We help achieve GDPR compliance in three ways. One is the question around where data is. It’s one of the key questions any provider has to face. They need to understand where their data is, and how it is managed around various risks, and also around the requests that they may get from a consumer. We’ve been in the business for ten years, and this is one of the first things we help companies get a grip of.
The second thing we can help with is the notion of self-service. A lot of GDPR regulation is about receiving requests, and it can be quite daunting for companies to cope with that. We have this feature by default. If you can’t provide a consumer individualised access, with an ability to self-serve around requests, they you have to consume precious resources.
The third area is the rapid audit Giroux has in place. We have a seven-day rapid audit around the data. In one week we can lay out a maturity framework, which we developed in collaboration with Microsoft. This shows you where you are on GDPR in an objective fashion, and we can help you put a plan in place to evolve and meet compliance.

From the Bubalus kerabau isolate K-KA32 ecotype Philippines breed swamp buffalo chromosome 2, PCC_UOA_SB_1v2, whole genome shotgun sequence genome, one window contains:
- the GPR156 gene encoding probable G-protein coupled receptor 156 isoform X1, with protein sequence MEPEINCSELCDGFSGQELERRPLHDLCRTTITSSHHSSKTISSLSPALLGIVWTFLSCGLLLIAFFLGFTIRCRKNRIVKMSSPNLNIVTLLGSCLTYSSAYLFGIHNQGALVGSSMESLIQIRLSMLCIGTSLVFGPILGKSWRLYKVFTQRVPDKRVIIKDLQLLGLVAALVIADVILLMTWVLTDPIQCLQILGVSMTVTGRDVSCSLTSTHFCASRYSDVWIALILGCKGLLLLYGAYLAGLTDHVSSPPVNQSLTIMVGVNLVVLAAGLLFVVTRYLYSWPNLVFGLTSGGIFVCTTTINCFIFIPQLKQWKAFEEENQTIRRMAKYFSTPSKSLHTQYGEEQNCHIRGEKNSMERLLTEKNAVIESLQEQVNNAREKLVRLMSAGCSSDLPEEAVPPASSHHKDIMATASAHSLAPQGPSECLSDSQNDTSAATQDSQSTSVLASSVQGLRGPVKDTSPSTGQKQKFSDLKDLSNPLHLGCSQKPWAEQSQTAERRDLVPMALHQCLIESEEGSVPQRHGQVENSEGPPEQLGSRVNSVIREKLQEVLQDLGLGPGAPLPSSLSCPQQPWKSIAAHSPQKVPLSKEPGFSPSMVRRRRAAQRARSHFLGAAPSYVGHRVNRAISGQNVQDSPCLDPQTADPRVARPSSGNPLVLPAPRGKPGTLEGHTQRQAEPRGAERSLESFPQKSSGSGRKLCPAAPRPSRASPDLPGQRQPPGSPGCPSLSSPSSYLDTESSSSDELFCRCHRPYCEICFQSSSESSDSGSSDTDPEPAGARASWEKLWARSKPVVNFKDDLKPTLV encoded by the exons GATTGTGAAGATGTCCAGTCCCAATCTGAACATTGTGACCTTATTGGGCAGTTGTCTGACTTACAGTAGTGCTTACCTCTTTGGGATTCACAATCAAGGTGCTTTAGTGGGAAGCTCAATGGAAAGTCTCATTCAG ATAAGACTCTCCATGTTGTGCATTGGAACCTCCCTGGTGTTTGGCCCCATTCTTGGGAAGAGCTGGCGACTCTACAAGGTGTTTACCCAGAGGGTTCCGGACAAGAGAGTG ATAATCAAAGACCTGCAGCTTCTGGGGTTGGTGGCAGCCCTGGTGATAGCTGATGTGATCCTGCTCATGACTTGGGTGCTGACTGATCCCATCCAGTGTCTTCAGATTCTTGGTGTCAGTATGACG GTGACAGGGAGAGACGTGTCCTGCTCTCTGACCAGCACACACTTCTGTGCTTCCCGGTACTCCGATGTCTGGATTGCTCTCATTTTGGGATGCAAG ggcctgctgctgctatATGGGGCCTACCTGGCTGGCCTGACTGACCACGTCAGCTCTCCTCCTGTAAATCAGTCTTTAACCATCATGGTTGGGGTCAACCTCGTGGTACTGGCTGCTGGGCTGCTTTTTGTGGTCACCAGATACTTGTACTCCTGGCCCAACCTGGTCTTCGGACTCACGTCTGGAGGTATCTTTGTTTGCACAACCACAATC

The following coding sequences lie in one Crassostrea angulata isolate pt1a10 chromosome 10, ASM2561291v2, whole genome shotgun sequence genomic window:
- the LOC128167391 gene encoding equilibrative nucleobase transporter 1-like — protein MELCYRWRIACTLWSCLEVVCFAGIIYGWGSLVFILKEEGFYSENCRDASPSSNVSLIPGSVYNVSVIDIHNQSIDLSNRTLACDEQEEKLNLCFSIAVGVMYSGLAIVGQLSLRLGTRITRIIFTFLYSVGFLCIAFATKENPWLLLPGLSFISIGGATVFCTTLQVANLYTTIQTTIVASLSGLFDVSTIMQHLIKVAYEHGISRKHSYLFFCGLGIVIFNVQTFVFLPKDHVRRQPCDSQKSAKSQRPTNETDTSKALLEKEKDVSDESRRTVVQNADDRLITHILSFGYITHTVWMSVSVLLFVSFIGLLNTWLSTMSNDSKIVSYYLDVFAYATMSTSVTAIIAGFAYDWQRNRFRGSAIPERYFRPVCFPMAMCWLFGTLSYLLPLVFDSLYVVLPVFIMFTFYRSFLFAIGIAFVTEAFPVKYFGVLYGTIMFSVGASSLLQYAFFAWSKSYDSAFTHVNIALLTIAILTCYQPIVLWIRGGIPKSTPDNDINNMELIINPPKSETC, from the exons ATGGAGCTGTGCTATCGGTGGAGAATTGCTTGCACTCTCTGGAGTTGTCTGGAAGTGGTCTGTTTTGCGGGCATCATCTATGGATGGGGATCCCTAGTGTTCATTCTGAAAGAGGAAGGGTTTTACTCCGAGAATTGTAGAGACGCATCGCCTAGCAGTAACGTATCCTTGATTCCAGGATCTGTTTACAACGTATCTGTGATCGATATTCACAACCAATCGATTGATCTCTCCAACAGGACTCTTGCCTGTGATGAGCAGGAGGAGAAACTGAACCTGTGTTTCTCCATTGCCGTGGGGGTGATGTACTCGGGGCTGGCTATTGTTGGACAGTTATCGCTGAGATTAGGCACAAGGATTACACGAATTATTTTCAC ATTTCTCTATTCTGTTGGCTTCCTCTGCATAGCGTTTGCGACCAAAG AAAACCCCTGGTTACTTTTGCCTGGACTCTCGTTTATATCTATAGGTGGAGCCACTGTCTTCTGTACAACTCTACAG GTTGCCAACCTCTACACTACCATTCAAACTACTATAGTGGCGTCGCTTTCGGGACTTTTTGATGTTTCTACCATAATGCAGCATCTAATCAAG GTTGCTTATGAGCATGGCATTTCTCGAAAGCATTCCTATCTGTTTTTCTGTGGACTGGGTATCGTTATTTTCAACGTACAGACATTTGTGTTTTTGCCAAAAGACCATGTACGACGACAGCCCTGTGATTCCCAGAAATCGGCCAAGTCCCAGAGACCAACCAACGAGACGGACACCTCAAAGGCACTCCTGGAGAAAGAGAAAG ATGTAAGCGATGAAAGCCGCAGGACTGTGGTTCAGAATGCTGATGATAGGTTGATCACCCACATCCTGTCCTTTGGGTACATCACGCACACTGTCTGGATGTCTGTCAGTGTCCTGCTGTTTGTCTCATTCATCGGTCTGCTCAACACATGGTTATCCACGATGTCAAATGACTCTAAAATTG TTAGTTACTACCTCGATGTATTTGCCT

Do you think GDPR has the capacity to create chaos through the insurance industry supply chain on the scale of the PPI scandal?
The ICO has said that they will be looking for scalps. The government has clearly sent a message that they mean business when it comes to data privacy and GDPR. We don’t think that chaos will suddenly happen; it will probably be something between the PPI scandal and Y2K. The world won’t stop. We have a lot of enquiries asking for us to help, so we feel that there is a real commitment to comply with GDPR.
They probably won’t be targeting our typical MGA customer directly, but they will target some of the carriers that are providing capacity to the MGAs. The size of the fine that can potentially be imposed on transgressors, and the damage this brings to reputation, will only amplify the flight to quality. The large capacity providers will only want to deal with MGAs who they can trust as sound stewards of private data.